By Chris Cardona
After yesterday’s broad conversations and themes, day 2 of the CoF summit was about getting into the nitty-gritty. I went to the morning concurrent session on social entrepreneurship, so ably covered by my blog-team colleague Taylor Ansley. I would only add from the perspective of my giving circle, which focuses on social entrepreneurship, that it’s thrilling to see such interest in the topic, and also such healthy skepticism about its applicability. Also, Bill Drayton of Ashoka has an amazing presence; calm, professorial in the best way, utterly devoid of hype, and yet very clear about what needs to change in the world. What an inspiring model.
The idea that most stood out for me from the session was that philanthropy can be “patient capital” to help socially beneficial ideas that at first can’t be delivered at costs that make them viable as for-profit investments. Patient capital can help these efforts develop proof of concept, so they can get to the point where they can ultimately become attractive to for-profit investors, therefore opening them up to vast reservoirs of private funding. This is of course the oldest saw about philanthropy’s role in society, that it can incubate innovative ideas that others won’t support, etc., etc. This dynamic – in which business-speak is used to clothe an old insight – reminds me of graduate school (over the past year I’ve been completing my dissertation in political science). For many years, students of comparative politics have developed thoughtful analyses of the conditions that underlie transitions to democracy (to take just one topic). Recently, economics has colonized political science, using very fancy technical mathematics to rebuild comparative politics from the ground up, with little regard or respect for what’s been done before. Along the way, old insights about transitions to democracy (to take just one topic) have been arrived at after tortuous mathematical contortions and presented as new. During the terrific lunch plenary, Mary Robinson referred to a global group of “Elders” organized by Nelson Mandela, of which she is a part. Oh, to have the insights of philanthropic elders save us fans of social entrepreneurship from reinventing the wheel as economists have done in political science….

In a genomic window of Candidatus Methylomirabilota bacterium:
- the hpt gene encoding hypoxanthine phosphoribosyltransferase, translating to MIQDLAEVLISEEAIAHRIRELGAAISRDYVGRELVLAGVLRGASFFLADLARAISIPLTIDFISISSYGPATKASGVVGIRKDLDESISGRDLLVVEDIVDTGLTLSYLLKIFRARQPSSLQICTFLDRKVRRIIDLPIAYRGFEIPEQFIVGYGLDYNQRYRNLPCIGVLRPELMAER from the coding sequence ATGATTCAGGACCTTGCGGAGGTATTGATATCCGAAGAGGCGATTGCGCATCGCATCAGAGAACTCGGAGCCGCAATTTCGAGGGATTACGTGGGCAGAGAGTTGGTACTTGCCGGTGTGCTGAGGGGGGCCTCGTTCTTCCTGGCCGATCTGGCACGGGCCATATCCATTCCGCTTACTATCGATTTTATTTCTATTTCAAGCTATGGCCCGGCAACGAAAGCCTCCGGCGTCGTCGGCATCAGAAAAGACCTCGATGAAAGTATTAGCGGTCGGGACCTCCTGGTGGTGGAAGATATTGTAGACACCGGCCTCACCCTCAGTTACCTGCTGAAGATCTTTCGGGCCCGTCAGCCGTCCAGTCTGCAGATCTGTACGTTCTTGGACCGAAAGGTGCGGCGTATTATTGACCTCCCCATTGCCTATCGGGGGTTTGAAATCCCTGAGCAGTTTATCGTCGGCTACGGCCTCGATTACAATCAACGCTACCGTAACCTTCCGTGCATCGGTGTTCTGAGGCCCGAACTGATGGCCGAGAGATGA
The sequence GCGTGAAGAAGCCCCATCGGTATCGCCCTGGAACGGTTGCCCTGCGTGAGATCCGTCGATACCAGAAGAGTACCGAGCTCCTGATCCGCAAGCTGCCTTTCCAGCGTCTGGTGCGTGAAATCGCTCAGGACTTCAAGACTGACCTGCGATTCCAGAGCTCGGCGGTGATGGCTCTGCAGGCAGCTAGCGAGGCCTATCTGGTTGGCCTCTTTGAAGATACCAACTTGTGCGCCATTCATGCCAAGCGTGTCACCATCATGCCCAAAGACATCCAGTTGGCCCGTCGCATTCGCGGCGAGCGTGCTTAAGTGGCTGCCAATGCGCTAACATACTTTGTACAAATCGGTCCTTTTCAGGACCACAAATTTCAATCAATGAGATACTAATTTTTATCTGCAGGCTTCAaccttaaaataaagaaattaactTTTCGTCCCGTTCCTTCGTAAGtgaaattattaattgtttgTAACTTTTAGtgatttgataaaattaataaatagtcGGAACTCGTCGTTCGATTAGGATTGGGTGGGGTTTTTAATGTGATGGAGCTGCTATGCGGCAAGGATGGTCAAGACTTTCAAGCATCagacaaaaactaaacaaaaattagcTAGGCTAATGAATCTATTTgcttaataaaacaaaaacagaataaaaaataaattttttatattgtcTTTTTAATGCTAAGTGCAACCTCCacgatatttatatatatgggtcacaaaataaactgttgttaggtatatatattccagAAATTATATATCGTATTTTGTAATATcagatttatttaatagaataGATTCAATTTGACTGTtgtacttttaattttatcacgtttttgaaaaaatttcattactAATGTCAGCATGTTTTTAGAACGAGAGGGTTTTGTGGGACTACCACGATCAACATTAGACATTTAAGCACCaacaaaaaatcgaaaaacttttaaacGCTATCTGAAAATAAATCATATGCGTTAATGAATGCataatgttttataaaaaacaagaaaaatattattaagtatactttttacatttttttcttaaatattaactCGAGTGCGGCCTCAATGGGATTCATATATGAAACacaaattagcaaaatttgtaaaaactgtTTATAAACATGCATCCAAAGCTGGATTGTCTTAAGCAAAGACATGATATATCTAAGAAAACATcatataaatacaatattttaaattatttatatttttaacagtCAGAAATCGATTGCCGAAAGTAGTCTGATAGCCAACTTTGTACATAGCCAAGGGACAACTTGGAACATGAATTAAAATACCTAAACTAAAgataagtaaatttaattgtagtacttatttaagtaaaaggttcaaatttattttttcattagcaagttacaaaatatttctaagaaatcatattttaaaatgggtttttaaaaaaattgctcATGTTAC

The lunch plenary really was very good. I think the Council did a great job this year of mixing broadly accessible plenaries and technically-focused breakout sessions. Thank you, Kumi Naidoo of CIVICUS, for my favorite new distinction: philanthropy vs. “fool-anthropy.” I was laughing too hard to catch his particular definition of the latter term. Anyone recall it?
In the afternoon, Julie Rogers at the emerging leaders salon told a great story about how she came to be a young foundation CEO (connecting with a savvy and empowering board chair whose skills and temperament she complemented) and grew into what has become a long and successful tenure (by hiring talented people and creating a family-friendly environment). I find myself drawn lately to a model of soft-spoken, unassuming, but sharply insightful leadership exemplified by Rogers, Drayton, and yesterday’s salon speaker Susan Berresford. Thanks to EPIP for making two of those three accessible through the emerging leaders salon.
I was disappointed at the turnout for what looked to be a very informative session in the afternoon on giving circles and foundations. I arrived late myself, but it’s clear that there was a lot of good thinking going on, and one particularly interesting model that involved a traveling giving circle. I guess it’s not clear yet to many foundation leaders the value of partnerships with giving circles. Well, my takeaway for my NYC Venture Philanthropy Fund colleagues will be, “let’s see if we can’t do something about that.”
My dissertation calls, so I’m headed back to New York on Tuesday morning. Thanks to Sean for this opportunity and to my fellow bloggers for their insights.